A man reportedly failed a drug test at a job interview after eating Tesco poppy seed bread.
His sister, Danielle Chalkley, posted a warning on Facebook on 9 June, claiming that her brother had tested positive for opium in his system, despite him being scared of drugs and painkillers.
“Just a quick one for everyone to be aware of. My brother went for a job interview today and had to do a drug test. He failed, with opium in his system,” she wrote.
Explaining what might have caused him to fail the test, she said he had visited her the day before and taken some bread containing poppy seeds home with him.
Chalkley said her brother ate two pieces on 8 June and planned to eat two more on 9 June.
“Poppy seeds caused him to fail his drugs test. As he failed, he didn’t get the job,” she wrote, adding that the employer did not believe her brother’s negative test was a result of eating the bread.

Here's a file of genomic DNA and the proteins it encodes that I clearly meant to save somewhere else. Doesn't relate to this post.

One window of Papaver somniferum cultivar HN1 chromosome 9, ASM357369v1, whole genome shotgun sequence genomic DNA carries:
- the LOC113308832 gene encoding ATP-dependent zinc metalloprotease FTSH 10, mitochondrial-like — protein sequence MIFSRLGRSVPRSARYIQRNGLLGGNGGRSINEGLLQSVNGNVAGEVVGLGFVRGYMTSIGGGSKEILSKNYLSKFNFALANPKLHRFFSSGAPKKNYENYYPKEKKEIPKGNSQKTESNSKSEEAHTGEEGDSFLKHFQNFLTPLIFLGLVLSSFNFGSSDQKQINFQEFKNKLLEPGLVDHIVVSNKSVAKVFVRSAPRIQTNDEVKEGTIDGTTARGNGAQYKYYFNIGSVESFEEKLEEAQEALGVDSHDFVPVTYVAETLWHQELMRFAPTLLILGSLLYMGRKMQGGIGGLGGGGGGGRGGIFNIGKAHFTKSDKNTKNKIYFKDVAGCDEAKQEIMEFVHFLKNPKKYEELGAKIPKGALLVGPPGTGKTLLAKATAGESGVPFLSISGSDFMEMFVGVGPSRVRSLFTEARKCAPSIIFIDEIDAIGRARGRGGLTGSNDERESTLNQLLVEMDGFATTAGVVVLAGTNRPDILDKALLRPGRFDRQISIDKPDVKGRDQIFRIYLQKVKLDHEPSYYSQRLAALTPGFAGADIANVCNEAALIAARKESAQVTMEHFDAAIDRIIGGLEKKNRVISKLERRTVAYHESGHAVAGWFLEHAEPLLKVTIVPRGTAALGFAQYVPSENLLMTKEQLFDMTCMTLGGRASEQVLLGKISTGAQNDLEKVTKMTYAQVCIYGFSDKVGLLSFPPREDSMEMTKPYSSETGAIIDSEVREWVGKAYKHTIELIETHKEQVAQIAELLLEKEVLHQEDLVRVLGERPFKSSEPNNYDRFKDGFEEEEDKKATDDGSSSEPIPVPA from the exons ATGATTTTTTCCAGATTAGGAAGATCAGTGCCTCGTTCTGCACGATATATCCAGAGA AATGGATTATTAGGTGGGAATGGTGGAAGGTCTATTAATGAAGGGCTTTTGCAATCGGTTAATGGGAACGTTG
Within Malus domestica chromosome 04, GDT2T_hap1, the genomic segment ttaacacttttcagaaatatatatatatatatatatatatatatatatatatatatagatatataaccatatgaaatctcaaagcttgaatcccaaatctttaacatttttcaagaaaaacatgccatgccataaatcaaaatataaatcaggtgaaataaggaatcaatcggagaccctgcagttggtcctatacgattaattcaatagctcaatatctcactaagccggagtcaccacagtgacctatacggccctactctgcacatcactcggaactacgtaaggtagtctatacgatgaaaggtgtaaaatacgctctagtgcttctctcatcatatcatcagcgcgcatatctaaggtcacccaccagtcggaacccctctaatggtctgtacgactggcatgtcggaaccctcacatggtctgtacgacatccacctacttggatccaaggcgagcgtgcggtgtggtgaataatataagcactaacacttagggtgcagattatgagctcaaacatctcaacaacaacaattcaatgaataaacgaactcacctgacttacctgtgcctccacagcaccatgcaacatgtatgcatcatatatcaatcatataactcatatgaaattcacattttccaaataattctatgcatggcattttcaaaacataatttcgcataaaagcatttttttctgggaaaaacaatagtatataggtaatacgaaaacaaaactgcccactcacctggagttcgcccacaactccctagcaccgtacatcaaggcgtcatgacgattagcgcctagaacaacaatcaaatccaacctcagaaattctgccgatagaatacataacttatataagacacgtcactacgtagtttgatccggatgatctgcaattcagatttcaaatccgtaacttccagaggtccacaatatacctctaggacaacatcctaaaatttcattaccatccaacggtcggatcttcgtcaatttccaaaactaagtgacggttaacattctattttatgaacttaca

“Do not eat seeded bread with poppy seeds two to three days before a drugs test,” she warned.
One study, published in the Therapeutic Drug Monitoring journal in 2010 concluded that “the possibility of false-positive opiate drug tests after poppy food ingestion exists”.
It said that there are no “unambiguous markers available” in drug testing to “differentiate poppy food ingestion from heroin or pharmaceutical morphine use”.
Healthline, a provider of medical information, said the more poppy seeds a person consumes, the higher the chances of testing positive.
Tesco told Plymouth Live that it has several policies in place and works closely with its suppliers to ensure “low opiate varieties” are used in its products and that they follow guidance by the EU and UK to minimise the levels present as far as possible.
The Independent has contacted Tesco for comment.
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